263. This analysis, developed as a response to, and in the aftermath of, the 1985–86 split, prepared the IC for the crisis and collapse of the Stalinist regimes in Eastern Europe in 1989 and 1990, which culminated in the dissolution of the USSR in December 1991. While the radical and revisionist organisations responded with shock and demoralisation, either refusing to accept that any change had occurred, or concluding that all was lost and socialism had collapsed, the IC assessed the juridical liquidation of the USSR as the final destruction of the workers’ state—albeit highly degenerated—established 74 years earlier by the 1917 October Revolution. The new Confederation of Independent States was “openly and unequivocally devoted to the destruction of the remnants of the national economy and planning system that issued from the October Revolution.” The primary task facing the IC was to draw the necessary historical lessons for the international working class.
264. The IC made clear that the events of 1989–1991, prepared for decades by the counter-revolutionary nationalist policies of the Stalinist bureaucracy, were, in the final analysis, the outcome and expression of the breakdown of the post-war equilibrium of world capitalism. While the bourgeoisie and its apologists the world over revelled in an orgy of triumphalism at the “end of socialism”, the IC alone was able to assess its objective historical significance. Based for more than 65 years on the Stalinist, national autarchic program of “socialism in one country”, the Soviet Union’s collapse represented, at the highest level, the bankruptcy and collapse of all national programs under the pressures generated by globalised production.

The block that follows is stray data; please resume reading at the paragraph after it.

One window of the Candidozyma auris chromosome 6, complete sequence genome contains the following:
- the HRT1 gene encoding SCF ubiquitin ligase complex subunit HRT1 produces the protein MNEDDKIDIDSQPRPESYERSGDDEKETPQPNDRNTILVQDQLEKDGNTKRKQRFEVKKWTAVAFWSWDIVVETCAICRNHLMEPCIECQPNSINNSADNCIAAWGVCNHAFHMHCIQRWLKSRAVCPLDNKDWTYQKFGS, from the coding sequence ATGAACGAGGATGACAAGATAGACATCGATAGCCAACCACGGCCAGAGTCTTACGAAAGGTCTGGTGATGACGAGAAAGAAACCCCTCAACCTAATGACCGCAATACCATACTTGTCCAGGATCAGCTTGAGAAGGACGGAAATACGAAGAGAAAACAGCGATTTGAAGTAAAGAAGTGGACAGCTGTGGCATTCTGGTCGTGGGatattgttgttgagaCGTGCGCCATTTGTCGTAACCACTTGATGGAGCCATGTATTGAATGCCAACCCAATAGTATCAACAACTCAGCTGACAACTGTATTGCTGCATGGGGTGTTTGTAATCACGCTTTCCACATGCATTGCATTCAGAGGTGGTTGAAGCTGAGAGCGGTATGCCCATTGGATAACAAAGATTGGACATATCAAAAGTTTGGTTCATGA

265. In the wake of the catastrophic defeat suffered by the Soviet working class, David North emphasised, in a seminal report to the ICFI’s 12th Plenum in 1992, the decisive role of conscious political leadership in developing, within the working class, the scientific socialist consciousness necessary for the victory of socialism. Against the conception that socialist revolution arose as a spontaneous response to the breakdown of capitalism, the report traced the intellectual foundations of the Russian Revolution—the development of an extraordinary socialist culture within the intelligentsia and the most advanced layers of the working class over a period of seventy years. The political consciousness of the Soviet and international working class had been severely damaged through its domination, for several decades, by the old Stalinist, social democratic and trade union leaderships, and, above all, by the physical extermination of an entire generation of the most cultured and politically conscious leaders, workers, intellectuals, artists and scientists in the purges of 1936–38, at the hands of the Soviet Stalinist bureaucracy. The combined impact of this assault resulted in a deep-going crisis, not only of leadership, but of perspective, in which workers saw no viable historical alternative to capitalism. This was why the working class had been unable to defend the remaining gains of the October Revolution against the liquidationist program of the Stalinist bureaucracy.